Where can I buy a wool cutter?
There are several reputable manufacturers of rug hooking wool cutters. Simply google the term and some options come up. Right now we mostly use Honeydoo cutters. http://www.honeydoocutter.com/
Who repairs or restores old hooked rugs?
We do not do repairs as old hooked rugs require specialized care when repairing, For Hooked Rug Restoration and Repair you can contact Mary Vaughn Rug Restoration at 902-685-3343.
How high should my loops be?
I hook so that my loops are between one quarter and one half an inch high but that is what I am comfortable with. You should create your own rhythm and tension through practice. There is no steadfast rule on the height of your loops. I get that “popcorn” effect by relaxing my arms when I hook, and by using thick, soft wools that are full of texture
Should I hook every loop?
No. If you hook in every hole with primitive hooking your rug will not lay flat and will probably curl. Depending on the thickness and width of your cloth, every second to third hole is a good general rule.
How do I hang a hooked rug?
I use map pins to hang my rugs, putting the pins right through the rug into the gyprock. It works well, here is a little how to video on hanging hooked rugs.If your walls are wood, you can put a row of fine nails into the wall and lay the binding over the nails.
What kind of hook should I get?
The hook is really about how the handle feels in your hand. Make sure it feels comfortable. I still use the hook I learned on which is a very fine hook but can be used to pull wide strips of cloth.
What kind of wool should I buy when I go to second hand stores?
Look for 80 to 100 percent wool. I avoid serge as they can be hard to work with. I use them but not frequently. Skirt weight wool does not ravel. I like blankets, and coats as well, though many people prefer lighter weights of wool. The only way you will learn what you really like to work with is by experimenting with a variety of wools.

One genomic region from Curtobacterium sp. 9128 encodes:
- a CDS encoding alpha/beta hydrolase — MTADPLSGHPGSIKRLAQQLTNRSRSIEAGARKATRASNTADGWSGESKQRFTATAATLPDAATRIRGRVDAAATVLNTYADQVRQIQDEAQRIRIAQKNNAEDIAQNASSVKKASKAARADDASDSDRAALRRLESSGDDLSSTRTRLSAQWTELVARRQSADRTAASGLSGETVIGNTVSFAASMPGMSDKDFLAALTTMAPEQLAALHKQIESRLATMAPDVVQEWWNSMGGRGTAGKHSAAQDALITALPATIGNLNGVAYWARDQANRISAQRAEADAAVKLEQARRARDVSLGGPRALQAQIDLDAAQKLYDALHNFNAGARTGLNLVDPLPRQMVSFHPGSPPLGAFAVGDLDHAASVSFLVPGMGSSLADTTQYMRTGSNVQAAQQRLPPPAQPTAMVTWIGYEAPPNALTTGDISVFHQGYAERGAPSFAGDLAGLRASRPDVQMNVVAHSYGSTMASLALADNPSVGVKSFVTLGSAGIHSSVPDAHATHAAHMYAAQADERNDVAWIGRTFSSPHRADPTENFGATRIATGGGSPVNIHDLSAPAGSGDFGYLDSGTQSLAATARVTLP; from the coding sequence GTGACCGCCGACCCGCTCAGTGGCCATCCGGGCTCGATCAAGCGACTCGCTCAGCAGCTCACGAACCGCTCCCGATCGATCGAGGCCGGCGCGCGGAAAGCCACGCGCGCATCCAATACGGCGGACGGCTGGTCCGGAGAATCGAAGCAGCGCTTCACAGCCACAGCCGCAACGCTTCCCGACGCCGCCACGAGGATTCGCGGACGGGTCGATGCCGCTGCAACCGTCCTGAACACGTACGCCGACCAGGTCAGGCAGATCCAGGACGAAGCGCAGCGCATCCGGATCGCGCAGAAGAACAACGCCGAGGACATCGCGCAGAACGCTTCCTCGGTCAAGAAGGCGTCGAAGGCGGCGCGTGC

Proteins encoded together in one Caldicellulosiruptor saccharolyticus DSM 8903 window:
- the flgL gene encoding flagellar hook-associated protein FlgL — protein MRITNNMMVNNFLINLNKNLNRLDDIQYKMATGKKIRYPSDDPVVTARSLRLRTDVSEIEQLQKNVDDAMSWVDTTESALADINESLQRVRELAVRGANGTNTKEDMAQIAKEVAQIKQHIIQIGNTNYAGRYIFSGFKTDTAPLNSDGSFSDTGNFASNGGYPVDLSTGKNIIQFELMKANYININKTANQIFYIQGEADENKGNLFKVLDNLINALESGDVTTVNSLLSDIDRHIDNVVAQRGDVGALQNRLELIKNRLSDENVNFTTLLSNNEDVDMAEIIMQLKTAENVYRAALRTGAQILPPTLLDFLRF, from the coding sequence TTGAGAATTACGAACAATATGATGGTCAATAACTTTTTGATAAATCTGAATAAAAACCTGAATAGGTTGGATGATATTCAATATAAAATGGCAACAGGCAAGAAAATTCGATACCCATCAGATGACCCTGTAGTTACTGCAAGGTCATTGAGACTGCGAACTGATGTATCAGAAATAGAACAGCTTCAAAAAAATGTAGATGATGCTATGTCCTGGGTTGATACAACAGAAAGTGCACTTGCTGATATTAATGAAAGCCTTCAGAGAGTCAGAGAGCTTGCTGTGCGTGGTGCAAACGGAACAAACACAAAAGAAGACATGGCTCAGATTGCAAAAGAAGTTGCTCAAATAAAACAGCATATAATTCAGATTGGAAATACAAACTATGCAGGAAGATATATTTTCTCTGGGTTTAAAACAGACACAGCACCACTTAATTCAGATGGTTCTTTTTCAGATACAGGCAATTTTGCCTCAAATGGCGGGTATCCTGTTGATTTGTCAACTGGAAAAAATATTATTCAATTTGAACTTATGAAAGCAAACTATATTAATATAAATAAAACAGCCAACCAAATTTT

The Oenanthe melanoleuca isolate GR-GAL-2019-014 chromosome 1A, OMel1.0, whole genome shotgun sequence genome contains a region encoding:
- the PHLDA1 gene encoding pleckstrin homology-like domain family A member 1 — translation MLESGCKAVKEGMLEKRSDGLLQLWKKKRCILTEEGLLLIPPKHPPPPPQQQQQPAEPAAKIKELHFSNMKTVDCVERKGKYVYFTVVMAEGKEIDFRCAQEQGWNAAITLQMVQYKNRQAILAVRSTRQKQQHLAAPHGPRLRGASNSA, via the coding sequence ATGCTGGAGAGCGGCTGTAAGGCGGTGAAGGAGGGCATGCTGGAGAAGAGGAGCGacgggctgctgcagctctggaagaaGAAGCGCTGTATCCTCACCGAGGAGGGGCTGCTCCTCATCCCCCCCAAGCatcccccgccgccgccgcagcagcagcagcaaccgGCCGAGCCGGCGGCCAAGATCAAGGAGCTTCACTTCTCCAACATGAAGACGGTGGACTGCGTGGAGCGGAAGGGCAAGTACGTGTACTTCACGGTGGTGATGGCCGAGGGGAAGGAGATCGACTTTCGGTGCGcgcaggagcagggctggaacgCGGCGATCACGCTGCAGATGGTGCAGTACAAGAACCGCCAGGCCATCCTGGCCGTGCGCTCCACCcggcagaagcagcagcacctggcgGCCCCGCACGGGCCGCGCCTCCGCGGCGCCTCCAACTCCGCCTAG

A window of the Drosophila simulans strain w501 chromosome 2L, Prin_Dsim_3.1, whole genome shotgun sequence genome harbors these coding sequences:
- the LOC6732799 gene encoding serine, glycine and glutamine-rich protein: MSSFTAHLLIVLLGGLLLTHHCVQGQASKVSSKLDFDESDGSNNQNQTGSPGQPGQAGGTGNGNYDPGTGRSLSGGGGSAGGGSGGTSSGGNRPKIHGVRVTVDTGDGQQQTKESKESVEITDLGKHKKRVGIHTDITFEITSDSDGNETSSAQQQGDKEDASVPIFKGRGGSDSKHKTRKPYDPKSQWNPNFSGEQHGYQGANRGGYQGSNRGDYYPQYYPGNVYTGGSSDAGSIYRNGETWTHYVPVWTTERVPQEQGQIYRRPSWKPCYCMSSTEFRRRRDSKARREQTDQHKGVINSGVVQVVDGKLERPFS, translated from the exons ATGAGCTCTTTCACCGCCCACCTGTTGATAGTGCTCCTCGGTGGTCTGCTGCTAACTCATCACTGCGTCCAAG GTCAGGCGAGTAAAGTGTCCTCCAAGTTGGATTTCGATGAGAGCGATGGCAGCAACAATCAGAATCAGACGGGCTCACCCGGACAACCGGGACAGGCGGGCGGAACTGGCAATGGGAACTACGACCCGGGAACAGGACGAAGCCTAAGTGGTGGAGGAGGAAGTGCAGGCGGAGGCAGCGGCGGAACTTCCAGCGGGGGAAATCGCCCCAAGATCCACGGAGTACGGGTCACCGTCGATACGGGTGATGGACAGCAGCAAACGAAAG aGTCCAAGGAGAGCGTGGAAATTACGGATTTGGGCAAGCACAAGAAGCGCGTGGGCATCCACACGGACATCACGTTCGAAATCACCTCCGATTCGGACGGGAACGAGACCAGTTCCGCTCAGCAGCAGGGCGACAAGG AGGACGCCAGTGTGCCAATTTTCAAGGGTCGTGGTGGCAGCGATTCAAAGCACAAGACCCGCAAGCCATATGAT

Does it have to be wool?
You can hook with many different fabrics and yarns. I prefer wool because I like the texture and effect it gives. It is also a natural fibre which I enjoy working with. The key is to enjoy handling the fabric you choose to work with. Many people hook with yarn, nylons, silks, polar fleece, t-shirts, polyester etc. Each fabric has different levels of durability and gives a different effect when it is hooked. It never hurts to play around with different fabrics.
Where do you get your ideas?
I get my ideas from all around me. I use all my senses to get ideas. Sometimes it is hearing a song or a story, sometimes I see it, sometimes it is the feel of a piece of wool, occasionally a smell triggers an idea. I try to be an observer, watching and listening to the world around me because if I am not I might miss a great idea. Many people tell me that once they started rug hooking they started seeing the world differently, noticing the many shades of greens. I think it is really wonderful that through our rug hooking , we are also given the gift of observation, and can see more clearly because of it.
How do you bind a rug?
If a rug is going on the floor I like to use black cotton, one and a half inch twill tape. I hand sew this around the edge of the pattern. When the hooking is done I roll the excess binding under the twill tape and sew it along the back side.I do not mitre the corners as it makes them pointy and unnatural. If I am putting a rug on the wall I like to fold the excess burlap on the back of the rug and hand sew it all around. When a rug is on the wall I like the rug to lay right against the wall instead of having a binding around the edge. These are the two method I use to finish my rugs.